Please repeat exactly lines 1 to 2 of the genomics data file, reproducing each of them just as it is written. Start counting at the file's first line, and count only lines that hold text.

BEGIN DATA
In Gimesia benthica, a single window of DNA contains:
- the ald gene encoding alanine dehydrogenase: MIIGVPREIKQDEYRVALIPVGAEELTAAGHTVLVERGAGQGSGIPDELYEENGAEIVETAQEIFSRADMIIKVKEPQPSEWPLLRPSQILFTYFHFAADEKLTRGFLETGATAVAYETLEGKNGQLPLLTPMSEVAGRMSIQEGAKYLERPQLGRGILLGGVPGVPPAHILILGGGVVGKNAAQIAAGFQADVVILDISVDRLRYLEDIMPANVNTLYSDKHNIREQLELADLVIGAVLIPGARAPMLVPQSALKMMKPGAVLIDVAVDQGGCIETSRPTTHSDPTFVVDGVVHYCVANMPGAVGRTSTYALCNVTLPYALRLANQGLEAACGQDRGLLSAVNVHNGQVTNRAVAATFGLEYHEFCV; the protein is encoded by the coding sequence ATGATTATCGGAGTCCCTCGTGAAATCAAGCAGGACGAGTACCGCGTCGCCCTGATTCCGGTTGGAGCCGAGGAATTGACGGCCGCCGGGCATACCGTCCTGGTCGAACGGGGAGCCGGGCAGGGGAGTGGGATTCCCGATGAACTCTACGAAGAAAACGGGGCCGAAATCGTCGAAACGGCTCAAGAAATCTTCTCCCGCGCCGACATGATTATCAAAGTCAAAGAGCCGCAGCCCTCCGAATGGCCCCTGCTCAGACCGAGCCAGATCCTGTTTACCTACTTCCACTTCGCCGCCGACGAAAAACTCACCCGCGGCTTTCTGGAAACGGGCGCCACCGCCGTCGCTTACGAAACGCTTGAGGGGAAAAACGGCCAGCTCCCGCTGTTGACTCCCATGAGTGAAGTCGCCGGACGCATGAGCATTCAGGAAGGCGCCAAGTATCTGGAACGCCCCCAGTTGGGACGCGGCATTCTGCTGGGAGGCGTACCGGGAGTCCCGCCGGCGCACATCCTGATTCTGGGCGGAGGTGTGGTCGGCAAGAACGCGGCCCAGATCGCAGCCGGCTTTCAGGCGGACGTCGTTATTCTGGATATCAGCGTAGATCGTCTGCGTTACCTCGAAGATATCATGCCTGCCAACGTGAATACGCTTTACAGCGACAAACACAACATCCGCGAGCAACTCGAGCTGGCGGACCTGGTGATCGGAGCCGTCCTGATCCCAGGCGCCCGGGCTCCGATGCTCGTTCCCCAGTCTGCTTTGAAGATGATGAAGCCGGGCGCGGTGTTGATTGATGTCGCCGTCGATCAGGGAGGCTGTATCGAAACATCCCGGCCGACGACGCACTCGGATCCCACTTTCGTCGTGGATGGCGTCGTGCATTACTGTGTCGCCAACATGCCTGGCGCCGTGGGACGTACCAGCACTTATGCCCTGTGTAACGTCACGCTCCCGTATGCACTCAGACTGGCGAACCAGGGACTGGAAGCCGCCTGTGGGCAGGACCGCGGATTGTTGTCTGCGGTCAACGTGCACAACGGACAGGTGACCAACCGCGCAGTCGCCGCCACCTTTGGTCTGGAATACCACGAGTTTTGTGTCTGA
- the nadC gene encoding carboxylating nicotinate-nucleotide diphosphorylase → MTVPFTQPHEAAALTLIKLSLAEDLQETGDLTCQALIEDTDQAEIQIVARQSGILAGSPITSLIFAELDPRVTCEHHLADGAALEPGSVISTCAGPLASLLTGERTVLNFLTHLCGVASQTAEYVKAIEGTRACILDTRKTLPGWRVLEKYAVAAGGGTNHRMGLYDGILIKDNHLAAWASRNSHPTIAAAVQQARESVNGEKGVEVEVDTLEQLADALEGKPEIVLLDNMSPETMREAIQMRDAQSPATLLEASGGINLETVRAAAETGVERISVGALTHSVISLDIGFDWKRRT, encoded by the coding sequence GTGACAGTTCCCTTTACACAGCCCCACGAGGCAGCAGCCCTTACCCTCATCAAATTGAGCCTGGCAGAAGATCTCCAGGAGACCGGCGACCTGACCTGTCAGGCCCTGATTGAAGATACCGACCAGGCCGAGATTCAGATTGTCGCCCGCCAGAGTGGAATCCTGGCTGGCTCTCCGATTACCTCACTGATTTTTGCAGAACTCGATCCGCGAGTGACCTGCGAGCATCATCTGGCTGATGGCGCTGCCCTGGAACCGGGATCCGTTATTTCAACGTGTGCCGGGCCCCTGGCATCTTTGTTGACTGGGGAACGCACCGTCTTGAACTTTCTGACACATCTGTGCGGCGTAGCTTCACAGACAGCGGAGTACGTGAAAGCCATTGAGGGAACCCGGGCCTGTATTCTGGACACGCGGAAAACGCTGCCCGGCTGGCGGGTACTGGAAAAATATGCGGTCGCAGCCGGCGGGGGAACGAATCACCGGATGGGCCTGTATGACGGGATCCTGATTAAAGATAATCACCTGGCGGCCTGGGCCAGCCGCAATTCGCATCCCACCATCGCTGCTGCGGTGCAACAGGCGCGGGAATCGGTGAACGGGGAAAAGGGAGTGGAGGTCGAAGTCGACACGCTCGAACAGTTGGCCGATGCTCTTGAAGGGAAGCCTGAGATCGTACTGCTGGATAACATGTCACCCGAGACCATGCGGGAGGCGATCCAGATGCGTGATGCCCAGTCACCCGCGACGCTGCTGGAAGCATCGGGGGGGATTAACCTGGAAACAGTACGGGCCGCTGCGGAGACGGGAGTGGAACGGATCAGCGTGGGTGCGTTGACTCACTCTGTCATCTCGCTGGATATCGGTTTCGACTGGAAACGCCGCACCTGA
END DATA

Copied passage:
In Gimesia benthica, a single window of DNA contains:
- the ald gene encoding alanine dehydrogenase: MIIGVPREIKQDEYRVALIPVGAEELTAAGHTVLVERGAGQGSGIPDELYEENGAEIVETAQEIFSRADMIIKVKEPQPSEWPLLRPSQILFTYFHFAADEKLTRGFLETGATAVAYETLEGKNGQLPLLTPMSEVAGRMSIQEGAKYLERPQLGRGILLGGVPGVPPAHILILGGGVVGKNAAQIAAGFQADVVILDISVDRLRYLEDIMPANVNTLYSDKHNIREQLELADLVIGAVLIPGARAPMLVPQSALKMMKPGAVLIDVAVDQGGCIETSRPTTHSDPTFVVDGVVHYCVANMPGAVGRTSTYALCNVTLPYALRLANQGLEAACGQDRGLLSAVNVHNGQVTNRAVAATFGLEYHEFCV; the protein is encoded by the coding sequence ATGATTATCGGAGTCCCTCGTGAAATCAAGCAGGACGAGTACCGCGTCGCCCTGATTCCGGTTGGAGCCGAGGAATTGACGGCCGCCGGGCATACCGTCCTGGTCGAACGGGGAGCCGGGCAGGGGAGTGGGATTCCCGATGAACTCTACGAAGAAAACGGGGCCGAAATCGTCGAAACGGCTCAAGAAATCTTCTCCCGCGCCGACATGATTATCAAAGTCAAAGAGCCGCAGCCCTCCGAATGGCCCCTGCTCAGACCGAGCCAGATCCTGTTTACCTACTTCCACTTCGCCGCCGACGAAAAACTCACCCGCGGCTTTCTGGAAACGGGCGCCACCGCCGTCGCTTACGAAACGCTTGAGGGGAAAAACGGCCAGCTCCCGCTGTTGACTCCCATGAGTGAAGTCGCCGGACGCATGAGCATTCAGGAAGGCGCCAAGTATCTGGAACGCCCCCAGTTGGGACGCGGCATTCTGCTGGGAGGCGTACCGGGAGTCCCGCCGGCGCACATCCTGATTCTGGGCGGAGGTGTGGTCGGCAAGAACGCGGCCCAGATCGCAGCCGGCTTTCAGGCGGACGTCGTTATTCTGGATATCAGCGTAGATCGTCTGCGTTACCTCGAAGATATCATGCCTGCCAACGTGAATACGCTTTACAGCGACAAACACAACATCCGCGAGCAACTCGAGCTGGCGGACCTGGTGATCGGAGCCGTCCTGATCCCAGGCGCCCGGGCTCCGATGCTCGTTCCCCAGTCTGCTTTGAAGATGATGAAGCCGGGCGCGGTGTTGATTGATGTCGCCGTCGATCAGGGAGGCTGTATCGAAACATCCCGGCCGACGACGCACTCGGATCCCACTTTCGTCGTGGATGGCGTCGTGCATTACTGTGTCGCCAACATGCCTGGCGCCGTGGGACGTACCAGCACTTATGCCCTGTGTAACGTCACGCTCCCGTATGCACTCAGACTGGCGAACCAGGGACTGGAAGCCGCCTGTGGGCAGGACCGCGGATTGTTGTCTGCGGTCAACGTGCACAACGGACAGGTGACCAACCGCGCAGTCGCCGCCACCTTTGGTCTGGAATACCACGAGTTTTGTGTCTGA